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  • 1
    ISSN: 1432-1041
    Keywords: nicotine ; epinephrine ; cigarette smoking ; total forearm blood flow ; muscle blood flow ; plethysmography
    Source: Springer Online Journal Archives 1860-2000
    Topics: Chemistry and Pharmacology , Medicine
    Notes: Summary In 9 healthy subjects the effect of smoking one cigarette (nicotine content 0.9 mg) on blood pressure, heart rate and total and muscle blood flow in the forearm was measured. Blood flow was measured by a new noninvasive plethysmographic method that simultaneously gives quantitative data about total and muscle blood flow. Smoking the cigarette did not significantly affect blood pressure or heart rate. Total blood flow in the forearm did not change but the flow to the muscle was increased and resistance in this vascular bed was decreased. The pattern of haemodynamic changes in the forearm indicates that epinephrine may be the mediator of the circulatory effects of nicotine.
    Type of Medium: Electronic Resource
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  • 2
    Publication Date: 2019-01-02
    Description: Even though it is well accepted that the Earth's surface topography has been affected by mantle-convection induced dynamic topography, its magnitude and time-dependence remain controversial. The dynamic influence to topographic change along continental margins is particularly difficult to unravel, because their stratigraphic record is dominated by tectonic subsidence caused by rifting. We follow a three-fold approach to estimate dynamic topographic change along passive margins based on a set of seven global mantle convection models. We first demonstrate that a geodynamic forward model that includes adiabatic and viscous heating in addition to internal heating from radiogenic sources, and a mantle viscosity profile with a gradual increase in viscosity below the mantle transition zone, provides a greatly improved match to the spectral range of residual topography end-members as compared with previous models at very long wavelengths (spherical degrees 2–3). We then combine global sea level estimates with predicted surface dynamic topography to evaluate the match between predicted continental flooding patterns and published paleo-coastlines by comparing predicted versus geologically reconstructed land fractions and spatial overlaps of flooded regions for individual continents since 140 Ma. Modelled versus geologically reconstructed land fractions match within 10% for most models, and the spatial overlaps of inundated regions are mostly between 85% and 100% for the Cenozoic, dropping to about 75–100% in the Cretaceous. Regions that have been strongly affected by mantle plumes are generally not captured well in our models, as plumes are suppressed in most of them, and our models with dynamically evolving plumes do not replicate the location and timing of observed plume products. We categorise the evolution of modelled dynamic topography in both continental interiors and along passive margins using cluster analysis to investigate how clusters of similar dynamic topography time series are distributed spatially. A subdivision of four clusters is found to best reveal end-members of dynamic topography evolution along passive margins and their hinterlands, differentiating topographic stability, long-term pronounced subsidence, initial stability over a dynamic high followed by moderate subsidence and regions that are relatively proximal to subduction zones with varied dynamic topography histories. Along passive continental margins the most commonly observed process is a gradual motion from dynamic highs towards lows during the fragmentation of Pangea, reflecting the location of many passive margins now over slabs sinking in the lower mantle. Our best-fit model results in up to 500 (± 150) m of total dynamic subsidence of continental interiors while along passive margins the maximum predicted dynamic topographic change over 140 million years is about 350 (± 150) m of subsidence. Models with plumes exhibit clusters of transient passive margin uplift of about 200 ± 200 m, but are mainly characterised by long-term subsidence of up to 400 m. The good overall match between predicted dynamic topography to geologically mapped paleo-coastlines makes a convincing case that mantle-driven topographic change is a critical component of relative sea level change, and indeed the main driving force for generating the observed geometries and timings of large-scale continental inundation through time.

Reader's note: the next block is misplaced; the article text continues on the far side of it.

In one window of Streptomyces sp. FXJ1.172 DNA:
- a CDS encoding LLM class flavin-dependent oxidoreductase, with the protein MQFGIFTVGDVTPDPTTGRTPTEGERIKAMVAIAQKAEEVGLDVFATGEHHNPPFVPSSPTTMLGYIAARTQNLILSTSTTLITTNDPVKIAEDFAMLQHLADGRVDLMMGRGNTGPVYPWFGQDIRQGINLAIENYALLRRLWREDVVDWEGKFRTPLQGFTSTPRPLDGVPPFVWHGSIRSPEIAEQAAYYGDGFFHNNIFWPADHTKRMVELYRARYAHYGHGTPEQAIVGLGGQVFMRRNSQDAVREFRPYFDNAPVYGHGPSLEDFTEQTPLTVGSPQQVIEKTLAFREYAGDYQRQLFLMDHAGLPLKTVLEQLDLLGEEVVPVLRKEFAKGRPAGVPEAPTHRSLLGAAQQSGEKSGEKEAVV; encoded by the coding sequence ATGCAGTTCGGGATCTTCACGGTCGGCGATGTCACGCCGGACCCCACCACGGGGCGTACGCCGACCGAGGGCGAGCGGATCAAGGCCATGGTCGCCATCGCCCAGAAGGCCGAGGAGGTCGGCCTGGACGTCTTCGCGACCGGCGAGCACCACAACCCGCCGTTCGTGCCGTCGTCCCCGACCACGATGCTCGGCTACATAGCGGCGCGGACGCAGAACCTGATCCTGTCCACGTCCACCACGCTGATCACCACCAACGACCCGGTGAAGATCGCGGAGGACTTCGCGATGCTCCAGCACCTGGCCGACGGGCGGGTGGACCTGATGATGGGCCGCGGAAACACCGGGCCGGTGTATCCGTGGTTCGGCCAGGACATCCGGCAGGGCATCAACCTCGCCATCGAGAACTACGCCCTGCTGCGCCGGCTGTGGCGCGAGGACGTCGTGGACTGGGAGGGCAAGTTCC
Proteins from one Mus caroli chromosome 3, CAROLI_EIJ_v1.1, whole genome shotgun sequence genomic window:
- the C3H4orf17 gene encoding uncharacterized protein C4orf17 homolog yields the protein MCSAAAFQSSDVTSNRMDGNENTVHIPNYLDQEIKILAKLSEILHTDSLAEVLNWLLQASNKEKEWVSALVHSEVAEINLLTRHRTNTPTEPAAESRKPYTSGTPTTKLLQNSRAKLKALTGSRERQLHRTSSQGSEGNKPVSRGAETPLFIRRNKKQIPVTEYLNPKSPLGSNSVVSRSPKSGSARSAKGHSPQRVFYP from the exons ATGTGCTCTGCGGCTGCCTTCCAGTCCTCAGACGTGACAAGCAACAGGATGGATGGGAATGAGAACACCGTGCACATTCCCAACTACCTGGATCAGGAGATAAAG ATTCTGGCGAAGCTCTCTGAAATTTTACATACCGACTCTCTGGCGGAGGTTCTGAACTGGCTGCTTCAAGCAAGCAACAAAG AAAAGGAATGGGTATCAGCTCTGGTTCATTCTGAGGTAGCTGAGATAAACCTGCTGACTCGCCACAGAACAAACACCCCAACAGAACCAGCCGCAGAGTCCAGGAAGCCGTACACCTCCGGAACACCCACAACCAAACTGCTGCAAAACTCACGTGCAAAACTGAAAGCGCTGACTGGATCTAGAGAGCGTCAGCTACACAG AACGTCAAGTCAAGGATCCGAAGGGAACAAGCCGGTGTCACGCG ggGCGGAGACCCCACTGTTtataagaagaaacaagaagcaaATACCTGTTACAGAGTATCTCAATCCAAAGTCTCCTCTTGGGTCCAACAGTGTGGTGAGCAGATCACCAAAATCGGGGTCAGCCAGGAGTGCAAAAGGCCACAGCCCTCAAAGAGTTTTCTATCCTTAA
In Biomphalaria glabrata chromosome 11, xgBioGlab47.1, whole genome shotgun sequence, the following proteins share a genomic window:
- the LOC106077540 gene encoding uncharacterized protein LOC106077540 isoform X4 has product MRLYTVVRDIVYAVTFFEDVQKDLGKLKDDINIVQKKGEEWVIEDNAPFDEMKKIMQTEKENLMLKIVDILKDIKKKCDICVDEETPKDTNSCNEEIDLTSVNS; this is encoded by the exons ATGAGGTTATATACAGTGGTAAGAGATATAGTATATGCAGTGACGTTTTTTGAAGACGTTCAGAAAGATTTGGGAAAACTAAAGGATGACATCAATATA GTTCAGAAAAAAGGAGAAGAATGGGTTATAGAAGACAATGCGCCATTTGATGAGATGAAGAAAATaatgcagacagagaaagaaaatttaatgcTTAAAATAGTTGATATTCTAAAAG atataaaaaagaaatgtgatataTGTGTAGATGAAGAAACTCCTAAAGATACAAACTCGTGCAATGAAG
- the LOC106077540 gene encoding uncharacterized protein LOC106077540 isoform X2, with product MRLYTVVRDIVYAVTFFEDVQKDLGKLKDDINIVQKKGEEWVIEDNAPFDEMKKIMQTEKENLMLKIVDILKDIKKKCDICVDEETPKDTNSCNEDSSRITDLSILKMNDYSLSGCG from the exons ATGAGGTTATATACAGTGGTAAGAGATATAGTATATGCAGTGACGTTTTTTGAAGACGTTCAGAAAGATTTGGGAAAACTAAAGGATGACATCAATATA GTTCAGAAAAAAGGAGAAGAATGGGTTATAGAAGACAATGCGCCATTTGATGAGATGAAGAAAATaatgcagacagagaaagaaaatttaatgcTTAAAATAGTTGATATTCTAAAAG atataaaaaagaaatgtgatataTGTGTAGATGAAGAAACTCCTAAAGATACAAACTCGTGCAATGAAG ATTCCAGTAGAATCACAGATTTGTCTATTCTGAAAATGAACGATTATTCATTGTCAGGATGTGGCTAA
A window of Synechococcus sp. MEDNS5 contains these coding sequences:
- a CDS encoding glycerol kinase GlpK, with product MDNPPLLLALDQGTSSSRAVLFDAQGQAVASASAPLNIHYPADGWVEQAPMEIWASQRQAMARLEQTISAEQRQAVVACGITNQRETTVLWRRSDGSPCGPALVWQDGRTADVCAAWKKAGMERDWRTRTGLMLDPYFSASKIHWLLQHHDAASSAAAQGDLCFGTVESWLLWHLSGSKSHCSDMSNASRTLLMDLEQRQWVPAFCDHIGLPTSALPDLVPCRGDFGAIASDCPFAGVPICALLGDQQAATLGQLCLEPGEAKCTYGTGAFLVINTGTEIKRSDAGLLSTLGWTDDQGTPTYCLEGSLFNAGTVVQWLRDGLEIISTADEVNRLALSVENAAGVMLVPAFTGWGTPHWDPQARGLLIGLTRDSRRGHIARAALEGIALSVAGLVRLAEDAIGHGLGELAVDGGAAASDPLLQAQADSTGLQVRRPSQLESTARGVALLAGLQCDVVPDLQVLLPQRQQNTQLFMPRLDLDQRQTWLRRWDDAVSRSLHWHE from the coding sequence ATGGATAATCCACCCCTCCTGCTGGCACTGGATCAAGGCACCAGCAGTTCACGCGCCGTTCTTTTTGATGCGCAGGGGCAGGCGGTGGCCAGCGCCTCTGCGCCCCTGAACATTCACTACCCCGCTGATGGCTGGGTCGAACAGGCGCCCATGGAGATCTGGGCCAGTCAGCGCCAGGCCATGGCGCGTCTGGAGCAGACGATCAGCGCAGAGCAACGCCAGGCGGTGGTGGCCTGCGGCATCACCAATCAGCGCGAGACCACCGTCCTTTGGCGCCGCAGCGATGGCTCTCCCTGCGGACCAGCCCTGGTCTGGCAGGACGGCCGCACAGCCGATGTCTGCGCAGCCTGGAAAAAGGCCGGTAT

Type: Article , PeerReviewed
    Format: text
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  • 3
    Publication Date: 2018-10-22